Contrast this with a company such as Hastings, a media retailer that also has a customer service-based Web presence,2" 6 but only has a physical presence within twenty U.S. states.21 7 A customer can transact business with Hastings via this site by placing an order for a product, thereby giving Hastings personal and credit information online.21 8 However, given the lack of clarity on whether or not even this exchange could be construed as "active" under Internetjurisdictionjurisprudence, 1 9 Hastings and companies like it will remain uncertain whether or not a customer in a remote state could assert jurisdiction based on the company's Web presence alone.

By and large, it may very well make sense to allow large corporations with both a massive Web presence and brick-and-mortar stores nationwide to be sued in any American forum. 220 However, the development of a vague rule that allows individuals to drag smaller companies, or vice versa, "far across the country to defend themselves from content related claims based upon a few hundred hits on a Web site in that state" may not make for good policy. 2 1 To do so would require such entities to keep tabs on the laws of every state in the nation, when their intent may be to do nothing more than to sell products or spread ideas locally. More than anything, it is best that those who maintain a Web presence, no matter what the size or nature of it, know exactly what their site may subject them to in the realm of litigation.





213. See supra text accompanying notes 72-99.

214. National Retail Federation, Retail Companies, at http://www.nrf.com/content/default.asp?folder= foundation/caradvc&file=retailCompany.htm&bhcp=l (last visited Mar. 25, 2005).

215. See Walmart.com, at http://www.walmart.com.

216. See Hastings Internet, Inc., at http://www.gohastings.com.

217. Hastings maintains brick-and-mortar stores in Alabama, Arizona, Arkansas, Colorado, Georgia, Idaho, Indiana, Iowa, Kansas, Kentucky, Missouri, Montana, Nebraska, New Mexico, Oklahoma, Tennessee, Texas, Utah, Washington, and Wyoming. Hastings Internet, Inc., Stores By State, at http://www.gohastings.com/About/ stores.asp (last visited Mar. 25, 2005).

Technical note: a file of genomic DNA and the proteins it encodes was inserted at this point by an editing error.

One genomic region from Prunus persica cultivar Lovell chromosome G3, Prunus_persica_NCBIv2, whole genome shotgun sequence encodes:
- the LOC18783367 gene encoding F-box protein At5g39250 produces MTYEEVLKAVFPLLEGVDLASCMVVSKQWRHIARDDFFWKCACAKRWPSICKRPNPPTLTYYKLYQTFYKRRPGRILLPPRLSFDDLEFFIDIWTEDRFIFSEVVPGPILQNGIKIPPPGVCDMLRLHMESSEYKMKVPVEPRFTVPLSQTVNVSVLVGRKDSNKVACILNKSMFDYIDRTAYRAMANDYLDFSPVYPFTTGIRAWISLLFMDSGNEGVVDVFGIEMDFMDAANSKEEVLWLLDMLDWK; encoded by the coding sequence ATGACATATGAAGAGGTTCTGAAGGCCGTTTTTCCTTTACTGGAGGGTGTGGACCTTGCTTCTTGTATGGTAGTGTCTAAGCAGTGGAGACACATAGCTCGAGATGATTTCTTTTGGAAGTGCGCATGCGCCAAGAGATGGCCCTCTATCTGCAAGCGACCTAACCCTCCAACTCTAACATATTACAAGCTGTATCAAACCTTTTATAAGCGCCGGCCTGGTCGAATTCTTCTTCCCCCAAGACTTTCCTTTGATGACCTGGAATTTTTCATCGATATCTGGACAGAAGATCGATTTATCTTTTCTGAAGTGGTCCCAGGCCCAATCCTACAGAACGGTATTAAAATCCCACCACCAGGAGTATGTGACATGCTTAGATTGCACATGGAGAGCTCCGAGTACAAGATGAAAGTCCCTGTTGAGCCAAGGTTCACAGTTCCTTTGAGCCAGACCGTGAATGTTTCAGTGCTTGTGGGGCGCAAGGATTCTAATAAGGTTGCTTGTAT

218. Hastings Internet, Inc., Safe Shopping Guarantee, at http://www.gohastings.com/Help/newuser/ safeshopping.stm#safeshopping (last visited Mar. 25, 2005).

219. See supra notes 113-115 and accompanying text.

220. Mahar, supra note 202.

221. Id.

PERSONAL JURISDICTION

Summer 2005] C. The Nature of Litigation May Inform When Web-Based PersonalJurisdiction Is Upheld In addition to the "passive" site versus "active" site issue, the Sublett ruling also left open the question of whether or not Internet-based personal jurisdiction could be upheld in cases of defamation, libel, or trademark actions involving a passive Web site, though the court contemplated the possibility of such a finding.222 The possibility of allowing for different Internet-based personal jurisdiction standards based upon the nature of the suit brought against a defendant is also problematic.

The argument has been made that, "because the Internet is bringing unsophisticated and poorly capitalized people into new situations where they are more likely than ever to make innocent mistakes and be sued for them, due process guarantees should be more robust in this new environment than they have been in more traditional commercial settings. 223 Individual Web designers and bloggers can, and will, make mistakes concerning the content of their Web sites and electronic communications. With a vague standard for personal jurisdiction, suits for defamation, copyright infringement, and trademark infringement, as well as suits for relief in connection with other content-related claims, will be filed against these "unsophisticated and undercapitalized" designers. 24

1. Defamation and Libel Litigation It is possible that a mere posting of information on a Web site could alone be the basis to find jurisdiction in a foreign state if the information involves defamatory statements that are expressly directed at a resident of that state. In Calder v.

Jones, the U.S. Supreme Court upheld jurisdiction in a case involving a defamatory article published by the National Enquirer about actress Shirley Jones. 226 The Court found that the Enquirerreporters knew that Jones lived and worked in California and that she would be injured most in that state.227 As such, they should have "'anticipate[d] being haled into court there' to answer for the truth of the[ir] statements, ' 22 ' even though the information in the article was not actively "disseminated" by the Enquirer.2 9 The Court found that the "effects" of the defamatory article were felt most strongly in that state. 231 Similarly, in the context of a Web site, information does not flow directly to the recipient, but is posted and available for anyone to view. If a defamatory statement regarding a California resident is posted on a Web site based in New York, but the only person to view the